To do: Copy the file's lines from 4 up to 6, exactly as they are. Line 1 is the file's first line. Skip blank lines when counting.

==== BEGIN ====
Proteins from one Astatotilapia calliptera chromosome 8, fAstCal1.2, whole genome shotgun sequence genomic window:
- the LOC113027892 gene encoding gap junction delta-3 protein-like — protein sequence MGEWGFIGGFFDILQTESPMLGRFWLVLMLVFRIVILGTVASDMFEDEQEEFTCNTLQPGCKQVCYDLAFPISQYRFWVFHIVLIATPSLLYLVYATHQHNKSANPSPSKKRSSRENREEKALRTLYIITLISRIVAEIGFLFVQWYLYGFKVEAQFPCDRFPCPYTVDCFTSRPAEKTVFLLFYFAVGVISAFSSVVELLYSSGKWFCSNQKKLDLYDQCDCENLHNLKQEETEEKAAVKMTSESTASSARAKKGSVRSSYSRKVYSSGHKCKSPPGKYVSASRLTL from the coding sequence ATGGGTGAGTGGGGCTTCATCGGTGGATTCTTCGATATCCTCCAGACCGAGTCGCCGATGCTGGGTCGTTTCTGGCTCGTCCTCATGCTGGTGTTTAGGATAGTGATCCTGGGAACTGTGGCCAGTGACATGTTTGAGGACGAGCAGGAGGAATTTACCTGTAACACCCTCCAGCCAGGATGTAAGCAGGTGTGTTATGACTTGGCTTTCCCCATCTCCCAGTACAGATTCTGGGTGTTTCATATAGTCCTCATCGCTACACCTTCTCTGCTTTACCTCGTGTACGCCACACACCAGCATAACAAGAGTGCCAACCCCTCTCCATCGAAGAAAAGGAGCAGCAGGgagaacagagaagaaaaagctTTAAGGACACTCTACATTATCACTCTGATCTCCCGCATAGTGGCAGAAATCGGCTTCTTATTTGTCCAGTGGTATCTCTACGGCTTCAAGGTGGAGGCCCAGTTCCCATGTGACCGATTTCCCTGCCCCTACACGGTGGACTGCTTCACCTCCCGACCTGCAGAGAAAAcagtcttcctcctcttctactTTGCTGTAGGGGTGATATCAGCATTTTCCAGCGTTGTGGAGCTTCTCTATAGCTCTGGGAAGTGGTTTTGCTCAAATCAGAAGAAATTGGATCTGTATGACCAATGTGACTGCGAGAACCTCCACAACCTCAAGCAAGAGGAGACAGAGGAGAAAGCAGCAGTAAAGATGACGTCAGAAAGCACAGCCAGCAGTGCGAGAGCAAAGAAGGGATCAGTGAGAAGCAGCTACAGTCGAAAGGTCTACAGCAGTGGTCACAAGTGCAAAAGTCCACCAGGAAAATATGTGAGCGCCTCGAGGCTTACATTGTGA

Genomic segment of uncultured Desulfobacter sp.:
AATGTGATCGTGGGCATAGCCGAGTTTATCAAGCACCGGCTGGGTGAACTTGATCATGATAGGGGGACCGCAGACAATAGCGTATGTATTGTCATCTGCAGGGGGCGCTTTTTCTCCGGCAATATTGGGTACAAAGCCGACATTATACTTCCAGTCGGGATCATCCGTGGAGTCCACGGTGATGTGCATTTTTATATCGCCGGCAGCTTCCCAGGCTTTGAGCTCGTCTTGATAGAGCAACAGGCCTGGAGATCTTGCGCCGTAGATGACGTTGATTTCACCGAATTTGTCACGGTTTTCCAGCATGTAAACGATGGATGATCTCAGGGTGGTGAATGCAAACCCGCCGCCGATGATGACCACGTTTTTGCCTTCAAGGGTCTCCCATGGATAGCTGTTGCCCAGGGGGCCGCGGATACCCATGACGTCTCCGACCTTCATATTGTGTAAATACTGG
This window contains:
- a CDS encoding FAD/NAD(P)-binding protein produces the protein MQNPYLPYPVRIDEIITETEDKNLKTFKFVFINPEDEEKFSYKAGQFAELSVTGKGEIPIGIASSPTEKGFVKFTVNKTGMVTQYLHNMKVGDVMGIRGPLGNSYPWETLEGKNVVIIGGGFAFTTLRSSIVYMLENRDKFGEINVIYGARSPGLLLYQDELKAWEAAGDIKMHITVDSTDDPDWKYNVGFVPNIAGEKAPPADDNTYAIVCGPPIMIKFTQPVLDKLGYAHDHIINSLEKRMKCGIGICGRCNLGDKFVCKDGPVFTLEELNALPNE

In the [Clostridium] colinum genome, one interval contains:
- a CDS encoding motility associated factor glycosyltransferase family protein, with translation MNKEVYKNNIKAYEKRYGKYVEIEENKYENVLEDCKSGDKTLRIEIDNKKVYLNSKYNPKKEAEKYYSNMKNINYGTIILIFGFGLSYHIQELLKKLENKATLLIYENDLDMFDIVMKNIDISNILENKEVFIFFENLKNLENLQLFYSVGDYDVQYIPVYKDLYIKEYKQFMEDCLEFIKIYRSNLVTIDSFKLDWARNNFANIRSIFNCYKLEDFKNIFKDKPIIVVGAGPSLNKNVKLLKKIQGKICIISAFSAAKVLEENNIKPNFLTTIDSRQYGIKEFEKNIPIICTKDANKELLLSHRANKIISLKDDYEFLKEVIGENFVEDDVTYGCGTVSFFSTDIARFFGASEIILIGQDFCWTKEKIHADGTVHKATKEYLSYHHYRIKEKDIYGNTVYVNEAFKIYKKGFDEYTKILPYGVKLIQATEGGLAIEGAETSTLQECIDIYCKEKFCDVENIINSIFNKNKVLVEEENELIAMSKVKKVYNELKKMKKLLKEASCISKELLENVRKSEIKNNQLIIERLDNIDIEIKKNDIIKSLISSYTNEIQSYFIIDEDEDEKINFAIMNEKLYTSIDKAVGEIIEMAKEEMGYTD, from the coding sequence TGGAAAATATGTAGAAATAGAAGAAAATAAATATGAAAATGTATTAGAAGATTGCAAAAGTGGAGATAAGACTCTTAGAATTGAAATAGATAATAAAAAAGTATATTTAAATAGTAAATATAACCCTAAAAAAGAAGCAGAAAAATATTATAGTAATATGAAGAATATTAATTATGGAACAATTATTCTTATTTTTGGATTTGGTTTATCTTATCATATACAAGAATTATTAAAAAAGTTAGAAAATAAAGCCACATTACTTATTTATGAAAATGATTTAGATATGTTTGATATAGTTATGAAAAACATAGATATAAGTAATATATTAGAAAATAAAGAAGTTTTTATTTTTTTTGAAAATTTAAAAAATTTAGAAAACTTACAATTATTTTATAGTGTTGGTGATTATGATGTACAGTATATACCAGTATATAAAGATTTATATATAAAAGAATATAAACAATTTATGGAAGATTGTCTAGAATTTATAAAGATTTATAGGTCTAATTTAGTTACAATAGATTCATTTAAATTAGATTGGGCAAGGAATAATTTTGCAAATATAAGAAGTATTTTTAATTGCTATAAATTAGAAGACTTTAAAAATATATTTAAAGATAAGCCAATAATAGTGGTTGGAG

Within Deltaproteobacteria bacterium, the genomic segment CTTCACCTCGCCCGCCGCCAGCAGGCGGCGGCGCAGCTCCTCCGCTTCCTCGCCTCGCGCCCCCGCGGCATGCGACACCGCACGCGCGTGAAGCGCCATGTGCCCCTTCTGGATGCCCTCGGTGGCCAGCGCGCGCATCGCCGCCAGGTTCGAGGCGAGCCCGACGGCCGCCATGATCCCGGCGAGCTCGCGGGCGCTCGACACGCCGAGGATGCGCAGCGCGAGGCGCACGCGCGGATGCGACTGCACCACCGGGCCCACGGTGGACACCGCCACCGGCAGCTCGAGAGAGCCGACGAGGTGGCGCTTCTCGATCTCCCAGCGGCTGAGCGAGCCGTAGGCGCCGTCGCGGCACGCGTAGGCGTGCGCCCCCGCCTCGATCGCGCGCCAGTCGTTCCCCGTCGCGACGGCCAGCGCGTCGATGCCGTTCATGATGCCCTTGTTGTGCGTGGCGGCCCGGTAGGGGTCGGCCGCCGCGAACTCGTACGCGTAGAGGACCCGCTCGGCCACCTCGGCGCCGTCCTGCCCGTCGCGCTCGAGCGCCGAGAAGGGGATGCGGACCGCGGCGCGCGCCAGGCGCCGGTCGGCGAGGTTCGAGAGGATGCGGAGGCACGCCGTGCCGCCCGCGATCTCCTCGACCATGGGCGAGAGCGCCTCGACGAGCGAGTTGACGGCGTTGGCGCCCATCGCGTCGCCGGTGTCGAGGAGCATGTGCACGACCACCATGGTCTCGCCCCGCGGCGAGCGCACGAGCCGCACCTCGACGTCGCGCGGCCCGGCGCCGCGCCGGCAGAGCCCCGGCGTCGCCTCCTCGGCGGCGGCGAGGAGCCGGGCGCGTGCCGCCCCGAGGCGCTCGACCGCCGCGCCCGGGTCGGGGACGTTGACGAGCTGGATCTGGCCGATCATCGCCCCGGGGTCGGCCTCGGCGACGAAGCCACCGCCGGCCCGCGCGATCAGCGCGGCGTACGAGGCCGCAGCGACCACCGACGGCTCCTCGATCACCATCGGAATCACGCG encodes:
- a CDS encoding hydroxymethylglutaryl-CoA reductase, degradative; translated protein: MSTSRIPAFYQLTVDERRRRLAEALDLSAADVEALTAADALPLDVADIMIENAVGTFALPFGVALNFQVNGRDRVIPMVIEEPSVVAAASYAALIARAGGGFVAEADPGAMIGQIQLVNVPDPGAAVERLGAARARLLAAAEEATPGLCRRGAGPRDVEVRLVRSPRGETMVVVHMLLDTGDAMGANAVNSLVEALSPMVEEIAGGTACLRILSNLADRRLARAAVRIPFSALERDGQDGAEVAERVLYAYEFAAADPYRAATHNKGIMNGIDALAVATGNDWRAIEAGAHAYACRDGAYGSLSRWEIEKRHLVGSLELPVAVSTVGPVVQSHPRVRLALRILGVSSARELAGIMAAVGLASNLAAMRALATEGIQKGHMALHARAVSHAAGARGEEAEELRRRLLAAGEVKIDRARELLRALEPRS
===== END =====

AATGTGATCGTGGGCATAGCCGAGTTTATCAAGCACCGGCTGGGTGAACTTGATCATGATAGGGGGACCGCAGACAATAGCGTATGTATTGTCATCTGCAGGGGGCGCTTTTTCTCCGGCAATATTGGGTACAAAGCCGACATTATACTTCCAGTCGGGATCATCCGTGGAGTCCACGGTGATGTGCATTTTTATATCGCCGGCAGCTTCCCAGGCTTTGAGCTCGTCTTGATAGAGCAACAGGCCTGGAGATCTTGCGCCGTAGATGACGTTGATTTCACCGAATTTGTCACGGTTTTCCAGCATGTAAACGATGGATGATCTCAGGGTGGTGAATGCAAACCCGCCGCCGATGATGACCACGTTTTTGCCTTCAAGGGTCTCCCATGGATAGCTGTTGCCCAGGGGGCCGCGGATACCCATGACGTCTCCGACCTTCATATTGTGTAAATACTGG
This window contains:
- a CDS encoding FAD/NAD(P)-binding protein produces the protein MQNPYLPYPVRIDEIITETEDKNLKTFKFVFINPEDEEKFSYKAGQFAELSVTGKGEIPIGIASSPTEKGFVKFTVNKTGMVTQYLHNMKVGDVMGIRGPLGNSYPWETLEGKNVVIIGGGFAFTTLRSSIVYMLENRDKFGEINVIYGARSPGLLLYQDELKAWEAAGDIKMHITVDSTDDPDWKYNVGFVPNIAGEKAPPADDNTYAIVCGPPIMIKFTQPVLDKLGYAHDHIINSLEKRMKCGIGICGRCNLGDKFVCKDGPVFTLEELNALPNE